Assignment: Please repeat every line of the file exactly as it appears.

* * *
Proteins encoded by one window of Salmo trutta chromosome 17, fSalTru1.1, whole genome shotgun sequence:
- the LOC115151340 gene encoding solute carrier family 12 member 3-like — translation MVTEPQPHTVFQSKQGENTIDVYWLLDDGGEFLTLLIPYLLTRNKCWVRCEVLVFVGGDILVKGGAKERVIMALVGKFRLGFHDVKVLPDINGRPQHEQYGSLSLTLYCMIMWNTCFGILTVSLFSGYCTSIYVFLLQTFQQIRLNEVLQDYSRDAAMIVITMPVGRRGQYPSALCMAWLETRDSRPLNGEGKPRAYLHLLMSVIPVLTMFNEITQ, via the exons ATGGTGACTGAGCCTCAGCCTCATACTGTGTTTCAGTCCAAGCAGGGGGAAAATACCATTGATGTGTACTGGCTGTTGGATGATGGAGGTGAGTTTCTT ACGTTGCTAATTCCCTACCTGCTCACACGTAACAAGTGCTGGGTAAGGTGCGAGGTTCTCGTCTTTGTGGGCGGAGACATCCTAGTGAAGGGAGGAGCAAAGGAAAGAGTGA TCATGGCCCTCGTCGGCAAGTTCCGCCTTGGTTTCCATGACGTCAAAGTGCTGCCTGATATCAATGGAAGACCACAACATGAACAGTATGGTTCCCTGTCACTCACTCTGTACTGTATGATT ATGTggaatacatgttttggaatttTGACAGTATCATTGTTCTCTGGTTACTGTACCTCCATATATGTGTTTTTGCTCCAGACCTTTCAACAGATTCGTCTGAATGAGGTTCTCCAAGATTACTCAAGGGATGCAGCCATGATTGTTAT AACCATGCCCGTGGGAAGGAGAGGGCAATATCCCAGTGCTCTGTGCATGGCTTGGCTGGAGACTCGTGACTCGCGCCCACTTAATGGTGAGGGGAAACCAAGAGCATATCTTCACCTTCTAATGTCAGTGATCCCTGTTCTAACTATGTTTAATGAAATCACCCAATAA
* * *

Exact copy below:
Proteins encoded by one window of Salmo trutta chromosome 17, fSalTru1.1, whole genome shotgun sequence:
- the LOC115151340 gene encoding solute carrier family 12 member 3-like — translation MVTEPQPHTVFQSKQGENTIDVYWLLDDGGEFLTLLIPYLLTRNKCWVRCEVLVFVGGDILVKGGAKERVIMALVGKFRLGFHDVKVLPDINGRPQHEQYGSLSLTLYCMIMWNTCFGILTVSLFSGYCTSIYVFLLQTFQQIRLNEVLQDYSRDAAMIVITMPVGRRGQYPSALCMAWLETRDSRPLNGEGKPRAYLHLLMSVIPVLTMFNEITQ, via the exons ATGGTGACTGAGCCTCAGCCTCATACTGTGTTTCAGTCCAAGCAGGGGGAAAATACCATTGATGTGTACTGGCTGTTGGATGATGGAGGTGAGTTTCTT ACGTTGCTAATTCCCTACCTGCTCACACGTAACAAGTGCTGGGTAAGGTGCGAGGTTCTCGTCTTTGTGGGCGGAGACATCCTAGTGAAGGGAGGAGCAAAGGAAAGAGTGA TCATGGCCCTCGTCGGCAAGTTCCGCCTTGGTTTCCATGACGTCAAAGTGCTGCCTGATATCAATGGAAGACCACAACATGAACAGTATGGTTCCCTGTCACTCACTCTGTACTGTATGATT ATGTggaatacatgttttggaatttTGACAGTATCATTGTTCTCTGGTTACTGTACCTCCATATATGTGTTTTTGCTCCAGACCTTTCAACAGATTCGTCTGAATGAGGTTCTCCAAGATTACTCAAGGGATGCAGCCATGATTGTTAT AACCATGCCCGTGGGAAGGAGAGGGCAATATCCCAGTGCTCTGTGCATGGCTTGGCTGGAGACTCGTGACTCGCGCCCACTTAATGGTGAGGGGAAACCAAGAGCATATCTTCACCTTCTAATGTCAGTGATCCCTGTTCTAACTATGTTTAATGAAATCACCCAATAA